The most recent quarterly update from CI indicates, for the March Quarter, shows the fund returned -4.66% versus 2.24% for the ASX 200 benchmark. But it remains well ahead over the year-to-date, up just over 10% in 2022 so far, while the benchmark returned 6.17%.

This short period of underperformance was driven by falls in some of the fund’s “growth and stalwart” stocks in both domestic and international markets.

As Cooper mentioned earlier, these “capital allocator champions” are the focus of the CI portfolio. The fund has been selling down some of these compounding stocks over the last 12 months and investing the proceeds into cyclical stocks and those the team believe have good prospects of a turnaround. As the following chart shows, had this not been the case, the returns could have been worse, with the -17% returns from this cohort offset by the fund's cyclical and low-risk turnaround stocks.

Source: Cooper Investors; Factset
Source: Cooper Investors; Factset

But Cooper remains committed to these compounding companies, which over most periods have returned around 20%, even delivering 14% returns if they’d been bought shortly before the GFC hit in 2007. Examples include:

  • Lifestyle Communities (ASX: LIC) - a developer and operator of land-lease communities in Victoria. CI expects it will benefit from growing demand due to the ageing population and the company’s an affordable, high quality product.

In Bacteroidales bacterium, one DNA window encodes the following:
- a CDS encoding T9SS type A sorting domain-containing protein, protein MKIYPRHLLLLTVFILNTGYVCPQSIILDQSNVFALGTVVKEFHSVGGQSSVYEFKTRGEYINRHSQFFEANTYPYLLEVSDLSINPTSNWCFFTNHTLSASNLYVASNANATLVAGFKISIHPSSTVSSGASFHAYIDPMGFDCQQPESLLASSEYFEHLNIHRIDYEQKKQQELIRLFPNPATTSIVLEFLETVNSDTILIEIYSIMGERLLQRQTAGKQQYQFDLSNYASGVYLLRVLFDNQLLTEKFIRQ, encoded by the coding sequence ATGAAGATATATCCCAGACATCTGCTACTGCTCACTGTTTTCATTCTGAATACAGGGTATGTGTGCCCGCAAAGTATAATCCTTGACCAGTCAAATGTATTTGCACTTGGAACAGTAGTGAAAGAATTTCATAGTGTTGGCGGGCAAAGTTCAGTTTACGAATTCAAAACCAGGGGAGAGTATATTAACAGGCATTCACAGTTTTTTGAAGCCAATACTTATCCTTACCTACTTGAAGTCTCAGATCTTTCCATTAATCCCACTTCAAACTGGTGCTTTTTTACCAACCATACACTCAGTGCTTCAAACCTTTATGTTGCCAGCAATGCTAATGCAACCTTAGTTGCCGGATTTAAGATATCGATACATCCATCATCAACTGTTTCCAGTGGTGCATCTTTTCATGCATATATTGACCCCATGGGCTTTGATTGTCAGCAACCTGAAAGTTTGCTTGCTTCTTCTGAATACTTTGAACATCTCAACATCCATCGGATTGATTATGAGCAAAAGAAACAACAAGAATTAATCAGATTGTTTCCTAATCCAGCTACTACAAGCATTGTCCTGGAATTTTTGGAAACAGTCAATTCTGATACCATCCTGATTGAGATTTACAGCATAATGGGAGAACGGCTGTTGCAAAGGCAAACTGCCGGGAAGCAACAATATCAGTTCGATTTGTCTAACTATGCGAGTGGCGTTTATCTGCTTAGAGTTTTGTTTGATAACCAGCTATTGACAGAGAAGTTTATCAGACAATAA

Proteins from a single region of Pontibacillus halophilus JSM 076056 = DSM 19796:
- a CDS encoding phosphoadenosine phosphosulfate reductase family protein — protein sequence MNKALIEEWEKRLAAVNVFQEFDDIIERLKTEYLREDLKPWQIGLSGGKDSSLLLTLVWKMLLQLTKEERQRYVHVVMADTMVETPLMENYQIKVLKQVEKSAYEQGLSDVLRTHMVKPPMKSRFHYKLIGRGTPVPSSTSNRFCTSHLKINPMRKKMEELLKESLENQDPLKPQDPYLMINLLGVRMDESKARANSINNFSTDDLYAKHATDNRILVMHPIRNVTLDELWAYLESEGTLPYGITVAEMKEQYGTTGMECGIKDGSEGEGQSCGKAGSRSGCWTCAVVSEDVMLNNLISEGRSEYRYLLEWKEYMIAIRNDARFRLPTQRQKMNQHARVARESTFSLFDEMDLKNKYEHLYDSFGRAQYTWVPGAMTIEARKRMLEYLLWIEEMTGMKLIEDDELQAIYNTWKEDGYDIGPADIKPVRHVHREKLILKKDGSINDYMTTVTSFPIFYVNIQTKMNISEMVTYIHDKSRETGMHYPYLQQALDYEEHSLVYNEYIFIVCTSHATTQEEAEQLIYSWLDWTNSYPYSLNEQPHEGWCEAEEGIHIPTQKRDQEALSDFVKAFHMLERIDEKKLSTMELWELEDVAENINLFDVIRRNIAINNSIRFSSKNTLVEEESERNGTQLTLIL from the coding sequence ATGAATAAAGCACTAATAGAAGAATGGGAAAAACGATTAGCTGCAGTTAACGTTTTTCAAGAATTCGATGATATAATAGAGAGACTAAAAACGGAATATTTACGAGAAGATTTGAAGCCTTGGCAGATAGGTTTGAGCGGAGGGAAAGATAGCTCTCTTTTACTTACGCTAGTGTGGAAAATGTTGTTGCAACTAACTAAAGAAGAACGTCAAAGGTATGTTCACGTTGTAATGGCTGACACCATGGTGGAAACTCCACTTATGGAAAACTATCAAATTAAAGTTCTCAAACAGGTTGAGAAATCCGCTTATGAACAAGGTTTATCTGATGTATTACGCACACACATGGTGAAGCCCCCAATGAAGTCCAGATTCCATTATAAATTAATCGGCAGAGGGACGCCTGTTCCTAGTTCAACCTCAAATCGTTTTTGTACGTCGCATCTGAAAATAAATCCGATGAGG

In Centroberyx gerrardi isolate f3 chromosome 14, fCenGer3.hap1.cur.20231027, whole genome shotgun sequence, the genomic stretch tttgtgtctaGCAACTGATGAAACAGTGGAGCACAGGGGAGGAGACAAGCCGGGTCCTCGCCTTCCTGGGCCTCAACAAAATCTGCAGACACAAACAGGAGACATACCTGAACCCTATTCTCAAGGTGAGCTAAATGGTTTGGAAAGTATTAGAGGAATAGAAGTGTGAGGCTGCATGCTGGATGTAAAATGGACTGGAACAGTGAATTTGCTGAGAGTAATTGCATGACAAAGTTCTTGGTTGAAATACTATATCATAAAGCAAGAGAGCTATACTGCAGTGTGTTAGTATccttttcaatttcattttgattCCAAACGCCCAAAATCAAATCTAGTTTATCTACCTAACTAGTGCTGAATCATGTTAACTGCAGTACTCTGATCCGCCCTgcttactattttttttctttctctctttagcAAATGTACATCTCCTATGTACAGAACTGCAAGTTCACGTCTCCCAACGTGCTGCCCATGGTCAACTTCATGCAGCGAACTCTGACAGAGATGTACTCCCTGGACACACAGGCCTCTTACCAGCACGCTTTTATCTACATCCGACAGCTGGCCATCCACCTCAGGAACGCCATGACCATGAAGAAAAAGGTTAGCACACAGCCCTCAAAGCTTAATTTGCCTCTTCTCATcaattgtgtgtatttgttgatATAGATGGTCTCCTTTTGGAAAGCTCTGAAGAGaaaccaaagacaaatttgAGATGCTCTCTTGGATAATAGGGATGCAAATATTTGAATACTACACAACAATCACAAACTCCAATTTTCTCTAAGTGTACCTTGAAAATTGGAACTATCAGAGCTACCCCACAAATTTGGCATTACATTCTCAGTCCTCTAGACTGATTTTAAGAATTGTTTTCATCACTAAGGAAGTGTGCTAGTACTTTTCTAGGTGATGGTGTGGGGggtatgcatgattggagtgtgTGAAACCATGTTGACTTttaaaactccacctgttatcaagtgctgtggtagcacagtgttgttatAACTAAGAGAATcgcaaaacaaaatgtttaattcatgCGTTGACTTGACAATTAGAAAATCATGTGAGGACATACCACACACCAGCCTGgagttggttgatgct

• Mainfreight (ASX: MFT) – a provider of quality freight and logistics services with the ability to grow across all of its markets (NZ, Australia, Europe, US).
  • ARB (ASX: ARB) – leading manufacturer of 4WD accessories both domestic and offshore. Strong runway for growth into the US via Ford’s Bronco and Ranger.
  • CSL Limited (ASX: CSL) – a speciality biotechnology company and global leader in blood plasma related medical products.
  • Reece (ASX: REH) – a leading plumbing distribution business with a multi-decade opportunity to build market share and scale in the US market.

The fund also maintains an overweight allocation to small and mid-cap stocks. But given their greater sensitivity to market downturns, most of the recent purchases have been from the large-cap universe.

Other contributors to performance in the first quarter were:

  • Chemical company Orica (ASX: ORI)
  • Shareholder registry firm Computershare (ASX: CPU)
  • Mining company BHP Group (ASX: BHP).

Another stock in the fund, the consumer lending company Liberty Financials Group (ASX: LFG) also reported a solid first-half 2022 result during the quarter, its net profits up around 4% on the prior period. This follows a record FY2021 profit that was up more than 60% on FY2020.

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Glenn Freeman
Content Editor
Livewire Markets

Glenn Freeman is a content editor at Livewire Markets. He has almost 20 years’ experience in financial services writing and editing. Glenn’s journalistic experience also spans energy and automotive, in both Australia and abroad – including the...